Why did most Democrats in the Congress and Senate enable enable it to abrogate its constitutional power to authorize whether the US goes to war or not, by handing this authority to the President?

The pusillanimous Democrats who have now finally summoned up the courage to point out that the emperor George Bush has no clothes should not seek to know for whom the bell tolls, for it tolls for them.

11:01 AM  
Blogger Snave said...

"pusillanimous Democrats"... tsk, tsk.

Maybe Wilkerson didn't squeal earlier because he was afraid of retaliation? Who knows.

"Why did the luninaries in the Democratic Party, including John Kerry and Hilary Clinton, vote in favour of the Iraq war?"

Maybe they were given the same general information Bush was given.

"Why did most Democrats in the Congress and Senate enable enable it to abrogate its constitutional power to authorize whether the US goes to war or not, by handing this authority to the President?"

I may not be voting for Democrats who supported the Iraq War in the Senate or the House, and I am a Democrat. This is because yes, they did hand that authority to a president that should have never had authority handed to him in the first place, ever, in my opinion. Of course I will look at the candidates and evaluate them individually, but if I even suspect a GOP candidate is not moderate or that he or she supports policies like those of the Bush administration, I won't consider giving them my vote.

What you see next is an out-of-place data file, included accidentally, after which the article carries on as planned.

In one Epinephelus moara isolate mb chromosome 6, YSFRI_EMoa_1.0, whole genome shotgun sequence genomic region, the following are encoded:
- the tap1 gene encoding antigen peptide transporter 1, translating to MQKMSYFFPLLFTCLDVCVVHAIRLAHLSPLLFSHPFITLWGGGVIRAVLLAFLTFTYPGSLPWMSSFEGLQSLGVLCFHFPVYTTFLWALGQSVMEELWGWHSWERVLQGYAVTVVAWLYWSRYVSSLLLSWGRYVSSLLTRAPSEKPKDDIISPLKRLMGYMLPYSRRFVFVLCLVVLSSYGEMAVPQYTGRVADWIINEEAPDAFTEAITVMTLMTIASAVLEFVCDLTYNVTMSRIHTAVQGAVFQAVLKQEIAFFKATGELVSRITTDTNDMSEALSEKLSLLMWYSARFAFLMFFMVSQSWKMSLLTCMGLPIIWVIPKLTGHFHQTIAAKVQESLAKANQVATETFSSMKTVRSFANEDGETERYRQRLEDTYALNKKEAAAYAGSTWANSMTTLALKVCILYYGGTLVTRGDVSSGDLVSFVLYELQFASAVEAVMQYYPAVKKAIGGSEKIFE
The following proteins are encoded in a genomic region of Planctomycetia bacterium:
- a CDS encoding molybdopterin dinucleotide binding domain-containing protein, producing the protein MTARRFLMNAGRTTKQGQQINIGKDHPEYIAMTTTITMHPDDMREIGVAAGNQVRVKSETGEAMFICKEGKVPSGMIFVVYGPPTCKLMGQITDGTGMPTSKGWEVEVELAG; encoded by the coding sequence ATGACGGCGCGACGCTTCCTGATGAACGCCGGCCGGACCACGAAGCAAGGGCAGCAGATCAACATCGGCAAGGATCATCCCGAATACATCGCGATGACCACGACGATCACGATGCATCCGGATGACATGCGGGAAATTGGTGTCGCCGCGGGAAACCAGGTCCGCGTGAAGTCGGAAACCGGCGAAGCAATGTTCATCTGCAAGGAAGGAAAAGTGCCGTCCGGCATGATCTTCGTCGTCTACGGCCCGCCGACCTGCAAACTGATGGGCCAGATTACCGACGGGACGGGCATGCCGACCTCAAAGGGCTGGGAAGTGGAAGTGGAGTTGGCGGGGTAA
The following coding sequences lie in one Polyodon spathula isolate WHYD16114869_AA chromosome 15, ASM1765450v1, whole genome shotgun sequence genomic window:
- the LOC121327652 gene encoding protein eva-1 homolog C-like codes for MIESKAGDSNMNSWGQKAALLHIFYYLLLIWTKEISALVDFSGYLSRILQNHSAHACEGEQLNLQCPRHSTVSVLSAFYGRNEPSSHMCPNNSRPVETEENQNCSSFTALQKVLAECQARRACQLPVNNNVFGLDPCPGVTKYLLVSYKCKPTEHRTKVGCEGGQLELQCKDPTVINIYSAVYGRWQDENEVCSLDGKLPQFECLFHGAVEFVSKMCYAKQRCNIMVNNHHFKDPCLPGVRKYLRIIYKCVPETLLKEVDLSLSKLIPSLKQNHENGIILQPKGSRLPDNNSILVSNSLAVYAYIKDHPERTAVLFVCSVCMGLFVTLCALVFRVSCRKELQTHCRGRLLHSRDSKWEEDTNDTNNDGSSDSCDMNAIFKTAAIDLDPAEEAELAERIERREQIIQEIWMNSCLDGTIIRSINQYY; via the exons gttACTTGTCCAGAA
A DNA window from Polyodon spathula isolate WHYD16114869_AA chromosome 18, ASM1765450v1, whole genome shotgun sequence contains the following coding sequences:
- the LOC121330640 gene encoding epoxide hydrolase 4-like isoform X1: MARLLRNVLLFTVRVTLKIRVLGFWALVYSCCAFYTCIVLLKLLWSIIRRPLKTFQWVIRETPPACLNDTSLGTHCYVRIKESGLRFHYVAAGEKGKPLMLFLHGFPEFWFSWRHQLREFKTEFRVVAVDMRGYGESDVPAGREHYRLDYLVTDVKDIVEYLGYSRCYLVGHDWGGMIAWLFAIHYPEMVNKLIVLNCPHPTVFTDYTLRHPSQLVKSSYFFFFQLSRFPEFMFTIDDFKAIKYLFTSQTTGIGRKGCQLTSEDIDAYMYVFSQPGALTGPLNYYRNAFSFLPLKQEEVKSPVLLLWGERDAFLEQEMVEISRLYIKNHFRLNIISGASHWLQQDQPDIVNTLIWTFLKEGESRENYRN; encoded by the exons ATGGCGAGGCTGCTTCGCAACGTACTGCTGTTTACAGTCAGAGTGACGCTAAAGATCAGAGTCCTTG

"The pusillanimous Democrats who have now finally summoned up the courage to point out that the emperor George Bush has no clothes should not seek to know for whom the bell tolls, for it tolls for them."

If you refer here to what I was just referring to, I agree that it may be tougher for those incumbents who voted for the war to win in their next elections... Do you believe GOP candidates will be able to distance themselves enough from Bush to maintain control of the House and Senate?